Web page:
This proves the general popularity of the antiphonies
These are the petty responsories, these are the dear antiphonies
that so bewitched of late our prelates and their chaplains with the goodly echo they made; and besotted us to the gay imitation of a lordly Imprimatur, one from Lambeth House, another from the west end of Paul's, so apishly Romanizing that the word of command still was set down in Latin.
In "The Antiphonies
of Eudora Welty's One Writer's Beginnings and Pictures and Conversations" (in Devlin, 1987), Peggy Whitman Prenshaw explores the autobiographies of Elizabeth Bowen and Eudora Welty for what they reveal about women and autobiographical writing in the twentieth century, arguing that Welty uses her autobiographical writing to negotiate her relationship to family and to the public in ways that ensure both her artistic independence and her continued access to her family and her audience.
My collection of Antiphonies - integrations between technological outputs and human performer interaction - are instances of this fusion.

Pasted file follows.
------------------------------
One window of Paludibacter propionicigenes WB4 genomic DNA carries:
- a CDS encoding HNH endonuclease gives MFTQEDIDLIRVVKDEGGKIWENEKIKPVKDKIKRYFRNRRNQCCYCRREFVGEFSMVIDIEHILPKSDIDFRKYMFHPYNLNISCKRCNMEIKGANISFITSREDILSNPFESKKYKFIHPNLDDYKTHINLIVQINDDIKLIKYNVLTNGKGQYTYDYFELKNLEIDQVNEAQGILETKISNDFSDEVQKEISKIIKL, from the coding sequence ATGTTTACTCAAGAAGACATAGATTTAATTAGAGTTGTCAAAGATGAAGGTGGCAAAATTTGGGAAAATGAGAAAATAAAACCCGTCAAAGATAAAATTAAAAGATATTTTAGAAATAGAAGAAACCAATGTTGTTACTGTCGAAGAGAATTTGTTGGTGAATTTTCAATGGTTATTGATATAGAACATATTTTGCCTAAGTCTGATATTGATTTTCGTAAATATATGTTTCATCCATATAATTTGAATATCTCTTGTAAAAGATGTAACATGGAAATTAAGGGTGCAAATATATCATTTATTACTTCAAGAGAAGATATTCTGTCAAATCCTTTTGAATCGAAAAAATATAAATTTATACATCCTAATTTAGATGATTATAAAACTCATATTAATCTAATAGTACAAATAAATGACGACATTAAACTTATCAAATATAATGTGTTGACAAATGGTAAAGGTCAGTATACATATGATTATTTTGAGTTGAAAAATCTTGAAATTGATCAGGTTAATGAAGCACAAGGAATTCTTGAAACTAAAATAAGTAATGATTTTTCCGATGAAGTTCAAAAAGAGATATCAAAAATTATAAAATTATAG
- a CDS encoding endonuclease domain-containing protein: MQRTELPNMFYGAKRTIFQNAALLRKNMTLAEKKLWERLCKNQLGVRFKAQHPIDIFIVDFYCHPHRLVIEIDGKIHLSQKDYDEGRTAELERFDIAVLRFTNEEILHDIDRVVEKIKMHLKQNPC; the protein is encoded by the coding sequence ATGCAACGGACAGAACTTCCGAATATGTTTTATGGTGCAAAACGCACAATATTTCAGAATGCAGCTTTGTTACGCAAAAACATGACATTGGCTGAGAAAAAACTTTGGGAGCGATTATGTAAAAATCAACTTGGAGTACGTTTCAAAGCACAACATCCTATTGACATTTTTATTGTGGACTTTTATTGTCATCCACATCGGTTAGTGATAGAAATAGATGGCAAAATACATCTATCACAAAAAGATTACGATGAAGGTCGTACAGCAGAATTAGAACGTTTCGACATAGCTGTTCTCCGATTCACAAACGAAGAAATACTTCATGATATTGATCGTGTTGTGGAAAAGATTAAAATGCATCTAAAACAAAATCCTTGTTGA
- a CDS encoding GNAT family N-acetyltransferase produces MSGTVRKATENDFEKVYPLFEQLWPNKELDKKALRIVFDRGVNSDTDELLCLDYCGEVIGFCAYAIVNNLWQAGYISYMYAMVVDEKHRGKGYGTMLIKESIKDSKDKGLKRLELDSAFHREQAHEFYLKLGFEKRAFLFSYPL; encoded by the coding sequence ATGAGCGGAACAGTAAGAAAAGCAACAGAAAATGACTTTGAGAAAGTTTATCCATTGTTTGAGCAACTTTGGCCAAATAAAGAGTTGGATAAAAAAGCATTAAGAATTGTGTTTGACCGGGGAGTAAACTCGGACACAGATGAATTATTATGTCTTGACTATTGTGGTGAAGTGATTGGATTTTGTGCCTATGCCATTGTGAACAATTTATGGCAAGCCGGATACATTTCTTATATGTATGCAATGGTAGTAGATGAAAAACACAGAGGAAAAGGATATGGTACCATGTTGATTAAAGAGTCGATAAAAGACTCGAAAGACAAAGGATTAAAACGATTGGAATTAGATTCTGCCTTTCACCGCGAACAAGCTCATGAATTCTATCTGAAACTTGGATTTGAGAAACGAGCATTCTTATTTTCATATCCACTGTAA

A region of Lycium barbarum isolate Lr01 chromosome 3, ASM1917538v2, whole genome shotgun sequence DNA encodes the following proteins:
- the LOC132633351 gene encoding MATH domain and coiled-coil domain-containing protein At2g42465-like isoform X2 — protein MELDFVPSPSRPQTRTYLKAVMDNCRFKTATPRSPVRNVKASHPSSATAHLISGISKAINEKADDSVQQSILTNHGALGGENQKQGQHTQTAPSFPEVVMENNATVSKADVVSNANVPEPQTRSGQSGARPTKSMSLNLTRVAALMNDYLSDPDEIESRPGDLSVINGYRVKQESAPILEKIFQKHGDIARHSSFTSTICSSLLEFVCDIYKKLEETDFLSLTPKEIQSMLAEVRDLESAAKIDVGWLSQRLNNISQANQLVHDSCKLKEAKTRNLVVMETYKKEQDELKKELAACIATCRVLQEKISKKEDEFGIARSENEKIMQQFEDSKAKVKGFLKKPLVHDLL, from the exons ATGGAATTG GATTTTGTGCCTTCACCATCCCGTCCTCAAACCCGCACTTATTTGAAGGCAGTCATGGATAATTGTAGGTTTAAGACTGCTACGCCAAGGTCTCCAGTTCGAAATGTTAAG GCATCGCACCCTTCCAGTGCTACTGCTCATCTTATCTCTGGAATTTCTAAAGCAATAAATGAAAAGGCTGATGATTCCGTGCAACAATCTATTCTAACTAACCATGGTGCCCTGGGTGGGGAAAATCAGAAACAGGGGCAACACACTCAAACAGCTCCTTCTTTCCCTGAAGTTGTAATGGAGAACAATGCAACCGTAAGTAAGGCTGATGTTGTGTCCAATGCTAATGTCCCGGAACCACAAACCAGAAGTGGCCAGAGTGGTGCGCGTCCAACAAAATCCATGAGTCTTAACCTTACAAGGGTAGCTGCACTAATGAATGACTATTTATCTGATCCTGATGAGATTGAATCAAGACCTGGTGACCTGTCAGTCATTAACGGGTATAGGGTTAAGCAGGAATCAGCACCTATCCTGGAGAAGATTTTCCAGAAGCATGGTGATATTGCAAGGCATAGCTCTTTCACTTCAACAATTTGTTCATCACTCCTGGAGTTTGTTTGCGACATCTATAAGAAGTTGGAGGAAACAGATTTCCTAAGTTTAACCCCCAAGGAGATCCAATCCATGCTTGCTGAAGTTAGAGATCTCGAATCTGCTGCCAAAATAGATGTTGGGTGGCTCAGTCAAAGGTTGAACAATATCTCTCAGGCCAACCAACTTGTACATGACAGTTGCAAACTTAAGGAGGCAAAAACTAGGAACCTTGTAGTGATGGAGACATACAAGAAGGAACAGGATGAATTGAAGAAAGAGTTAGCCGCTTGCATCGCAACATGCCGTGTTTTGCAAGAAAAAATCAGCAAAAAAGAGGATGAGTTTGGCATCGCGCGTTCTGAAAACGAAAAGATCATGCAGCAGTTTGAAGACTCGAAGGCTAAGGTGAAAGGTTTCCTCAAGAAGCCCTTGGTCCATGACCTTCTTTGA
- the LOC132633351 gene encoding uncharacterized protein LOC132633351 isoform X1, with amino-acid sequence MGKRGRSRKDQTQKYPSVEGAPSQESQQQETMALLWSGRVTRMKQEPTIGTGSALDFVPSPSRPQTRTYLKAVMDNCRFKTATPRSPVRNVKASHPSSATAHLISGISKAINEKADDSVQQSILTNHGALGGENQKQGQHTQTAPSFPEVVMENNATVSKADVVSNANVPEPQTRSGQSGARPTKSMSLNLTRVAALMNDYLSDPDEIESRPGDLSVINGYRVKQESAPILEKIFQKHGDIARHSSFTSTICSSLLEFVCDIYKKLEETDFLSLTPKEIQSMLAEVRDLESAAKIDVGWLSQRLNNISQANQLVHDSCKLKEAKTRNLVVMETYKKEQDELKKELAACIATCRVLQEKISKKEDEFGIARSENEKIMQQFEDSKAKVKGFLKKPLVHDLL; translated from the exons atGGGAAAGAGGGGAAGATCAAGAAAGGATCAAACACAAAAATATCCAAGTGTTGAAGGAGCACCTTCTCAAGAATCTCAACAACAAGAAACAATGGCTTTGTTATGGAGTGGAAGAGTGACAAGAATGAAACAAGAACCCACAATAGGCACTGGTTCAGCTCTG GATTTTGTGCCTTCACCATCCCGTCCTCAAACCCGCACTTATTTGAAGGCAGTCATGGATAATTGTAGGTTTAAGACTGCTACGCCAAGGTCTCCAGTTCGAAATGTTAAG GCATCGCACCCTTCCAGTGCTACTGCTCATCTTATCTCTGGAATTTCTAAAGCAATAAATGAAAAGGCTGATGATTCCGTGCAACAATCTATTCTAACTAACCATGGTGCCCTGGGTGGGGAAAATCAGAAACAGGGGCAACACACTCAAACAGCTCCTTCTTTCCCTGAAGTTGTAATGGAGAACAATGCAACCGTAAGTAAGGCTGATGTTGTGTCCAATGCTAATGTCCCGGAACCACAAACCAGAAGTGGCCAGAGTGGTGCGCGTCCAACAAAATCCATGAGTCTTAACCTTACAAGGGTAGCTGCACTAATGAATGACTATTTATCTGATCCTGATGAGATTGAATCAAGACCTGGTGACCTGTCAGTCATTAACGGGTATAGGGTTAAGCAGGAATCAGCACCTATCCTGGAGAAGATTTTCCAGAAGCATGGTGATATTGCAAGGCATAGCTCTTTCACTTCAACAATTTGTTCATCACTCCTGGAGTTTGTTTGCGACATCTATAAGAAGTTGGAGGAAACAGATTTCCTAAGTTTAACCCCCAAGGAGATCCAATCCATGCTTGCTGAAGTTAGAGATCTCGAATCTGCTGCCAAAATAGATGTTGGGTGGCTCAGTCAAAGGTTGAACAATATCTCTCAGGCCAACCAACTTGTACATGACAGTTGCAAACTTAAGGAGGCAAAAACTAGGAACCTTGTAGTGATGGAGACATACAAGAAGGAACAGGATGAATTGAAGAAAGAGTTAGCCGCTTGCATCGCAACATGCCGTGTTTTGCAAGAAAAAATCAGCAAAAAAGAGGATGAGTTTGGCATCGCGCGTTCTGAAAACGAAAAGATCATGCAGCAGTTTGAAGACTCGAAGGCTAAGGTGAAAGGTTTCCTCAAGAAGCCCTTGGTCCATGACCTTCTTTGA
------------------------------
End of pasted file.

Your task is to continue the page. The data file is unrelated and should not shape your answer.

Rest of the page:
But also the interactive work done with technology and groups, as in the Antiphonies, easily mapped into the question: "Could I ask the solo performer to be a group?
in Blow up the trumpet in Sion (a truly astounding piece of work for an 18-year-old) the massive antiphonies
are impressive enough, but the exciting dotted-rhythm opening loses power because the semiquavers tend to be swallowed; the tortured chromatic writing later on is wrenchingly expressive in places, but elsewhere needs more sustained singing for full effect; and a lack of rhythmic urgency in the concluding section draws the sting of the final derisory cry of ~Where is their God?
I have composed numerous works for multiple voices: for women - for men, - both; sacred, secular, a capella (such as those being performed tonight); experimental (such as the Antiphonies
with tape); and some with no text (working with phonetic language instead).
Paul in Strasbourg; according to the composer's directions, the performers were placed on four sides of the church interior--the organ at the back, Les Percussions de Strasbourg ensemble in front by the altar, a large and small mixed choir to the left, and a solo soprano to the right (in the pulpit); hence the symphony's name, Antiphonies
(the conductor stood in the middle facing the percussion instruments and the choir).
They are worthily partnered: thanks to exemplary recorder and continuo playing the intricate antiphonies
and rich five-part counterpoint of Blow's score can be savoured, for once, as fully through the ears as through the eyes.